Anne Burns

Professor of Mathematics
Department of Mathematics, LIU Post
Brookville, NY 11548
I have always been fascinated by the connections between mathematics, art and nature. I began my studies as an art major, but later switched to mathematics. After I bought my first computer in the late eighties I spent all my spare time programming, trying to use mathematical ideas to imitate art and nature.
Appolonian Gasket
12"X 12"
Digital print
2012
An Appolonian Gasket is constructed as follows: starting with any three mutually tangent circles the two circles that are tangent to the original three are added.. At the next stage 6 new circles are added, each one tangent to three of the circles from the previous stage.. Continuing in this pattern; at each stage, for every triple of circles, new circles tangent to each of the three are constructed.
Organic Forms
16"X12"
Digital print
2012
In my 2011 Bridges paper I described a method of creating interesting designs by attaching vectors to curves in the plane. In this picture a vector f(z), for a function f of a complex number is attached to the points on the graph of an eight-leaved rose. The vectors are semi-transparent and rendered over a background of computer generated vines. The color and value of a vector is a function of its slope.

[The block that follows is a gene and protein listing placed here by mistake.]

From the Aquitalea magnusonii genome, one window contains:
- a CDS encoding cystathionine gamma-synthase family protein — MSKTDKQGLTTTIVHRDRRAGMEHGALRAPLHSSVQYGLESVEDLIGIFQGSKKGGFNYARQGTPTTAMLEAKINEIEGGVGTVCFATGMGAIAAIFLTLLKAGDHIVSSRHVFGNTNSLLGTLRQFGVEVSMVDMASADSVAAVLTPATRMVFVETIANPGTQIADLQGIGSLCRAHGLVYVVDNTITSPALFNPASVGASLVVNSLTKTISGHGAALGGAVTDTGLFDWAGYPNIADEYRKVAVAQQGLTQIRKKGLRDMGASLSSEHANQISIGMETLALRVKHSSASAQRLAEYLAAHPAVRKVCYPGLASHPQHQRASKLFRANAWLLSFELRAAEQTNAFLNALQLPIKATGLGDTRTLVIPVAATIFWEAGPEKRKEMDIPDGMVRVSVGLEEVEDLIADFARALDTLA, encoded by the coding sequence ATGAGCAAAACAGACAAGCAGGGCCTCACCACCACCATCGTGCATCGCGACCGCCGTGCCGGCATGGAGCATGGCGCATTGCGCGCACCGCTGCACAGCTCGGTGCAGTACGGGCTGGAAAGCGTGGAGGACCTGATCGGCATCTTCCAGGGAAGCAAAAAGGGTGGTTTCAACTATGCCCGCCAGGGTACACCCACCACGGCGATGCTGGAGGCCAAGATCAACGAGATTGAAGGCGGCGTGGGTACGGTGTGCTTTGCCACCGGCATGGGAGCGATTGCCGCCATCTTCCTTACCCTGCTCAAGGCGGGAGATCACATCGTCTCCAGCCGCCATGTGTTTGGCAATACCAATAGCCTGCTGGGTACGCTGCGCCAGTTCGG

Imaginary Garden
14" X 11"
Digital print
2007
The clouds are the result of a midpoint algorithm. The flowers and leaves are generated using string rewriting sysems. The trees are fractals with controlled random lengths and angles designed to avoid regularity. A blade of grass is a sequence of very short lines whose slopes and lengths vary randomly.